Land paddy cultivated near Majeed's shop being harvested
United Arab Emirates: Russia's war in Ukraine has forced farmers worldwide to weigh in whether to change their planting patterns and grow more wheat this spring as the war has choked off or thrown into question grain supplies from a region known as “the breadbasket of the world”.
Countries like Australia and India have responded with increased grain exports, but there's little room for others to immediately do the same, mainly due to recurrent drought, experts have said.
Ed Kessel, who has a farm along a quiet stretch of western North Dakota, said he may plant some more wheat and ride the tide of high prices that have spiked by a third since the invasion, helping offset losses from drought and the increasing cost of fuel, but not a lot more.
“Honestly, it probably will help us plant a few more wheat acres. We'll put a few more acres into wheat and a few more into sunflowers,” said Kessel, also first vice president of the North Dakota Grain Growers Association.
Ukraine and Russia account for a third of global wheat and barley exports, which countries in the Middle East, Asia and Africa rely on to feed millions of people who subsist on subsidised bread and bargain noodles.
They are also top exporters of other grains and sunflower seed oil used for cooking and food processing.
Major grain producers like the United States, Canada, France, India, Australia and Argentina are being closely watched to see if they can quickly ramp up production to fill in the gaps from lost Ukrainian and Russian supplies.
Farmers, however, are facing the prospect of another year of drought, climbing fuel and fertiliser costs, and supply chain disruptions from the COVID-19 pandemic.
Major producers also are hamstrung by factors like legal limits on exports and farming patterns, meaning uncertainty for countries like Egypt, Lebanon, Pakistan, Iran, Ethiopia and others that cannot grow enough wheat, barley, corn or other grains to meet their needs.
The International Grains Council in its March report said any extra grain exports from anywhere in the world “will likely only partially offset lower Black Sea shipments over the remainder of the current season”.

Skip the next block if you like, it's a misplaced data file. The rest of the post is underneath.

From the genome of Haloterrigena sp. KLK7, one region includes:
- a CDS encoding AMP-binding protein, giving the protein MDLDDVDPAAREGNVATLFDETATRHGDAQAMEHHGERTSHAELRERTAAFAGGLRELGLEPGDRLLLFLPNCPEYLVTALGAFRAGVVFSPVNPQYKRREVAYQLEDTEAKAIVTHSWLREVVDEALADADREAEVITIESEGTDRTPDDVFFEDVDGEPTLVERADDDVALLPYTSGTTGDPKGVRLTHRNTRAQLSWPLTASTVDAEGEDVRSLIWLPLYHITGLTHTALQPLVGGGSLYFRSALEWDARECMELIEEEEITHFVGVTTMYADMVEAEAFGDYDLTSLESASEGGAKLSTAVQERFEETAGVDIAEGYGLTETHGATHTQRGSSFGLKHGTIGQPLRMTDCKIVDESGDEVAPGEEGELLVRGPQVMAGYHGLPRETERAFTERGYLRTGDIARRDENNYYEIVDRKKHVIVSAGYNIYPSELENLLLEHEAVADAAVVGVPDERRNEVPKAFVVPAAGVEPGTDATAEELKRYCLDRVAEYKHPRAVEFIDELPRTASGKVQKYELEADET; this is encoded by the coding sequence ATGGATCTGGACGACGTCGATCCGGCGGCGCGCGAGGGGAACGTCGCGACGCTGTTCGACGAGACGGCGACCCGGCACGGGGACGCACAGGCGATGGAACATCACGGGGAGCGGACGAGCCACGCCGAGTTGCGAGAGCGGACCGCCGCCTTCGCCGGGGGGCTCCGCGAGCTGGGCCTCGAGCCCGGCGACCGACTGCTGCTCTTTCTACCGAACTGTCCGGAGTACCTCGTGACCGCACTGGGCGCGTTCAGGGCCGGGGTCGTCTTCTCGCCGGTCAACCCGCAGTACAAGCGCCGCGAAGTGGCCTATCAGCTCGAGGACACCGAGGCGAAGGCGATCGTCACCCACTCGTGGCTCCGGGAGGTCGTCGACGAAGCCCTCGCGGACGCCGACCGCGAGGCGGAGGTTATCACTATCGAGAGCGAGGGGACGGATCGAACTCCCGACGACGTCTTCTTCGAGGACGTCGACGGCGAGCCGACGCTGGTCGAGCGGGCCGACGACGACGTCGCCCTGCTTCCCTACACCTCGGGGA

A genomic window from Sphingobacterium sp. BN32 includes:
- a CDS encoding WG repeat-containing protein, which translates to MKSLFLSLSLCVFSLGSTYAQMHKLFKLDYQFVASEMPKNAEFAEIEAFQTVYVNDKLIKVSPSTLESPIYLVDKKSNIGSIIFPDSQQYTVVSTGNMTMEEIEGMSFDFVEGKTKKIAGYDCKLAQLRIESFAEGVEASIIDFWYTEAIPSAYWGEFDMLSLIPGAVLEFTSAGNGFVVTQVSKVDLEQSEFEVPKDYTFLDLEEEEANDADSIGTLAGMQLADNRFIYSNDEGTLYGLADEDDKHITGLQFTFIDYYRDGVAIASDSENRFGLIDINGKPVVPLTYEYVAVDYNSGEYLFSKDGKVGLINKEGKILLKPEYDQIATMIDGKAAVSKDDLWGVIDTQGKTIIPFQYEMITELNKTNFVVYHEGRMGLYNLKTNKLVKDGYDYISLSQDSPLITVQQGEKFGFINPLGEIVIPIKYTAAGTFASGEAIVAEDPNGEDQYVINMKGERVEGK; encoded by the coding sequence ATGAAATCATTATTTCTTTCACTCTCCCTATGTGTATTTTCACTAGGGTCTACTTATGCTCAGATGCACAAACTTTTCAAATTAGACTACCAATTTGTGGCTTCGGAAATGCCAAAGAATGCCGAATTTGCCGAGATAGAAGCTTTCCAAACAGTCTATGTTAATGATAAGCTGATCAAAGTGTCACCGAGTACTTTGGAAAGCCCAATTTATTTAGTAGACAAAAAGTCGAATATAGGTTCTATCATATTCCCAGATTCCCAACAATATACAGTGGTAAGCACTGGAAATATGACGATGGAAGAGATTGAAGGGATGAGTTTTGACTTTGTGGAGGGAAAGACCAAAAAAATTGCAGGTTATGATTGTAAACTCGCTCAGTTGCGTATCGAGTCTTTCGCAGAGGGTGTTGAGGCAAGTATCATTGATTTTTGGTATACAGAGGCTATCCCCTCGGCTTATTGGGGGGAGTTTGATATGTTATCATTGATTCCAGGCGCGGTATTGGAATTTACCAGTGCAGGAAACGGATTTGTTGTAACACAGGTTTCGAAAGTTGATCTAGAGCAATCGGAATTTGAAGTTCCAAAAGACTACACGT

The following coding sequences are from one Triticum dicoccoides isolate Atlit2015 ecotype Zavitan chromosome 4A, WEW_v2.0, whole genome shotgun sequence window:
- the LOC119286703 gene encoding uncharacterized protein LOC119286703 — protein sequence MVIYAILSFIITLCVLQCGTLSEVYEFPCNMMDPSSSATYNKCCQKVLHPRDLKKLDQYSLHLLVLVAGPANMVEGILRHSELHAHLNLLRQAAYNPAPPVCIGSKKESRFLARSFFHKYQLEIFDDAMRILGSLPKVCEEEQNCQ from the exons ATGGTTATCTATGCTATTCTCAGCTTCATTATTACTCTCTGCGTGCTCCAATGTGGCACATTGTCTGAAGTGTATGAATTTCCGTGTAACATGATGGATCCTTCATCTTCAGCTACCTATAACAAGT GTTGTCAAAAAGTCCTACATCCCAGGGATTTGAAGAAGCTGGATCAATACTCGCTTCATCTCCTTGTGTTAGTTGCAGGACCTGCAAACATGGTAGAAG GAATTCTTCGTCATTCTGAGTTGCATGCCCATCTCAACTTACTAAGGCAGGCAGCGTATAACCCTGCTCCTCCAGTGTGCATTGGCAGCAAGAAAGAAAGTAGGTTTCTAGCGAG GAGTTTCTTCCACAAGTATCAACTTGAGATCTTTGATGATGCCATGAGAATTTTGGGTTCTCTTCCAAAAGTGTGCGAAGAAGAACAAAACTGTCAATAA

The war has raised the spectre of food shortages and political instability in countries that rely on affordable grain imports.
About half of the grain the World Food Programme buys to feed 125 million people worldwide comes from Ukraine.
The double blow of rising food prices and depressed wheat exports from the war is a recipe for “catastrophe not just in Ukraine, but potentially globally," the head of the UN food assistance agency warned.
“It will impact millions and millions of people, particularly in the poorest countries of the world,” WFP Executive Director David Beasley told The Associated Press in the western Ukrainian city of Lviv last week as he visited a refugee centre where food aid was distributed.
There are unanswered questions about how Western sanctions on Russia, the world's top wheat exporter, could affect its grain exports and distribution networks.
Russia is also the biggest exporter of fertiliser, while Ukraine ships huge amounts of corn, rye, oats and millet. The Black Sea region is a top producer of the grains used to feed livestock worldwide.
Arnaud Petit, executive director of the International Grains Council, pointed to drought and farmers switching to more profitable crops for shortage of foodgrains.
The US produced around 44 million tons of wheat for the 2021-2022 season. Just two to three years ago, it was over 50 million tons.
Canada, Argentina and Australia could try to ramp up wheat production for the coming season that ends in mid-2023, but it's too early to tell if farmers are changing their planting patterns to focus more on grains like wheat.
Doug Martin said it was too late for his family farm in Manitoba, Canada, to make significant changes to what was being planted now. Plus, growing a range of crops spreads out risks.
“Most producers have a set idea of what they are seeding and will probably stick to that,” Martin said.
Although higher wheat prices will reap earnings for farmers, but that is not enough incentive to expand production because prices are also climbing for crops like oats, canola and barely.
Australian farmers experienced a bountiful wheat season. Still, the agriculture department says Australia will not be able to respond to lower Ukrainian supplies right away because it has already sold its exports through September.
The situation is similar in Argentina, another major grain exporter. A whopping 95 per cent of its current wheat crop has already been sold.
The calculus leaves the world's biggest wheat importers vulnerable, including Indonesia, Egypt, Pakistan and Bangladesh as well as war-torn Yemen and cash-strapped Lebanon.
Drought in the Middle East is at its highest level in at least 20 years, according to the Gro Drought Index, hindering any efforts to ramp up domestic wheat production.
There is potential for unrest if prices continue to rise, particularly in nations without sufficient stocks of wheat. They may be forced to wait to purchase it from the market, switch to rice or draw from their wheat reserves.
In Egypt, the world's biggest wheat importer, the government recently announced price caps for unsubsidised bread and fines for violators in response to soaring prices.
The world has 278 million tons of wheat stock to help buffer shortfalls from Ukraine, said Petit of the International Grains Council.